There is no answer because history and logic both show that concerns over consumer price deflation are seriously misplaced.
Deflation May Boost Output!
The BIS did a study and found routine deflation was not any problem at all.
“Deflation may actually boost output. Lower prices increase real incomes and wealth. And they may also make export goods more competitive,” stated the BIS study.
It’s asset bubble deflation that is damaging.
And in central banks’ seriously misguided attempts to fight routine consumer price deflation, central bankers create very destructive asset bubbles that eventually collapse.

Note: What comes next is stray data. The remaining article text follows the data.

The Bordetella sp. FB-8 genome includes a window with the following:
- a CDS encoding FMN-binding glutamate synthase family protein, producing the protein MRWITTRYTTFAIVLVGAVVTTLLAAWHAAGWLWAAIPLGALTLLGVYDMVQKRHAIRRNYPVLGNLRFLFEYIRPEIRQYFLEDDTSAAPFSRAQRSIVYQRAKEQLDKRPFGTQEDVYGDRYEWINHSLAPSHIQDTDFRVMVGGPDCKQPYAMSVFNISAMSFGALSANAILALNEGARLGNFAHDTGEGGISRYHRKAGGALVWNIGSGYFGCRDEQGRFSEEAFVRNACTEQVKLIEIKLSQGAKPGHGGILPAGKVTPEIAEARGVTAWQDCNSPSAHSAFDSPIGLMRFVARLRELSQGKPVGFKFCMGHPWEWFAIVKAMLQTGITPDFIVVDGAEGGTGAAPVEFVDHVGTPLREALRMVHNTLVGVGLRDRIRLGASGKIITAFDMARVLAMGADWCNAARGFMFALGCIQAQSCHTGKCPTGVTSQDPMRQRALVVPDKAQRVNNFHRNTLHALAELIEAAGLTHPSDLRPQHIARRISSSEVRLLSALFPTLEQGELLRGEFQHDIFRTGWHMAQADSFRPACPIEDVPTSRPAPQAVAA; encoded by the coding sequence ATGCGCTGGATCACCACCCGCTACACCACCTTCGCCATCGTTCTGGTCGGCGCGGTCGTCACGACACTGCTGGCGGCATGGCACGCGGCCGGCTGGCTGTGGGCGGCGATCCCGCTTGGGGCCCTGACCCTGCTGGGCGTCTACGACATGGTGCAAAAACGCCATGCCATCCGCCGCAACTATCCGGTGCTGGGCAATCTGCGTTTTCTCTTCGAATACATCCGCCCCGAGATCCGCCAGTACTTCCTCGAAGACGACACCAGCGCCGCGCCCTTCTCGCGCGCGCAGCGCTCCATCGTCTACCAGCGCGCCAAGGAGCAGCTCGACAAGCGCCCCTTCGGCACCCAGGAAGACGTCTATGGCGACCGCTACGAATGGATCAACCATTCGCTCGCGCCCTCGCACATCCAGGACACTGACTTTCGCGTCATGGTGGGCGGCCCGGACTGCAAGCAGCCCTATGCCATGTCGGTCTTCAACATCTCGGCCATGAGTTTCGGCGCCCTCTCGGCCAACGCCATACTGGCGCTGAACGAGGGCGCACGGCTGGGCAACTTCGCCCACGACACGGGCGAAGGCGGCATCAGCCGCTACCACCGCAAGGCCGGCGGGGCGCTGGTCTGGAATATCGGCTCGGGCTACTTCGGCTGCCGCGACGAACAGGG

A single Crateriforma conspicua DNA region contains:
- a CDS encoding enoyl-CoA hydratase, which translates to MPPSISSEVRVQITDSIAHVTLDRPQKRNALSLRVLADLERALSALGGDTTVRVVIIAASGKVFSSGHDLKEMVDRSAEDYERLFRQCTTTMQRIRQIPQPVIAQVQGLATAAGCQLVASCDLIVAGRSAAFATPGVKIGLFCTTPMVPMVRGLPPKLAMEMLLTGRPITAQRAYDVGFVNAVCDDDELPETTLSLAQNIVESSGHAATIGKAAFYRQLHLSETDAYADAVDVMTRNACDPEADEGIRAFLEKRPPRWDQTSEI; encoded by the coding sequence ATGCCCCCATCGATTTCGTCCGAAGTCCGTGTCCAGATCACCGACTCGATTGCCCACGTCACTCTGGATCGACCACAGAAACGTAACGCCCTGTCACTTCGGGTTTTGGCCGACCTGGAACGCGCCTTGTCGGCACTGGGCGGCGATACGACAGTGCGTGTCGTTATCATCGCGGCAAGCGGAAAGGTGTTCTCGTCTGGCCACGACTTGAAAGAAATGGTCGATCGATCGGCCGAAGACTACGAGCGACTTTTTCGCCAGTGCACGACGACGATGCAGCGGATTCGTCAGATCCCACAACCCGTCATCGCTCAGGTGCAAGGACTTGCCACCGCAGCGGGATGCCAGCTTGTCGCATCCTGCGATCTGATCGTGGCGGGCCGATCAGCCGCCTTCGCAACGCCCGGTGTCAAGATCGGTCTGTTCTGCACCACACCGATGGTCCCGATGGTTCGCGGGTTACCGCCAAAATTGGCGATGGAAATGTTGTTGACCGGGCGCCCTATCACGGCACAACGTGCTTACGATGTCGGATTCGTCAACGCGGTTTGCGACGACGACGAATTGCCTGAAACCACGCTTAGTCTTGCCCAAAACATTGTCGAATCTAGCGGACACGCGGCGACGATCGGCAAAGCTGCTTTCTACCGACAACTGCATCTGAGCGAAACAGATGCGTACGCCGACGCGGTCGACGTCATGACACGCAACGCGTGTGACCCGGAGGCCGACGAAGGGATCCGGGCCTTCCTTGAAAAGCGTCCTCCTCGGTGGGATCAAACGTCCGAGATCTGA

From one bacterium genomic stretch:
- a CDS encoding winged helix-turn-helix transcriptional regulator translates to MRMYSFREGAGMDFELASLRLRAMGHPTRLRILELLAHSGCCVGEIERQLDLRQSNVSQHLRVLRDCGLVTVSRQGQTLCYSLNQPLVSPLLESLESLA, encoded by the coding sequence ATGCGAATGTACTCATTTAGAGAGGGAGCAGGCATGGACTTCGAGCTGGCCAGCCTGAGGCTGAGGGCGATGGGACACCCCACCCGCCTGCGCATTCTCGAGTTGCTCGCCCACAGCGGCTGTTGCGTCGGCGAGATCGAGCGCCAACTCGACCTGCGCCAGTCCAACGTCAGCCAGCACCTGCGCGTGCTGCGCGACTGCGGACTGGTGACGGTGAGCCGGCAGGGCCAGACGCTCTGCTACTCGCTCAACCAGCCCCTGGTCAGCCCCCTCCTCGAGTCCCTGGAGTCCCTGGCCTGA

When those bubbles burst and they will, it will trigger debt deflation, which is what central banks ought to fear.
For a discussion of the BIS study, please see Historical Perspective on CPI Deflations: How Damaging are They?
Economically illiterate writers bemoan deflation, as do most economists and central banks. The final irony in this ridiculous mix is central bank policies stimulate massive wealth inequality fueled by soaring stock prices.
It’s madness. Another deflationary asset bust is coming.
Mike “Mish” Shedlock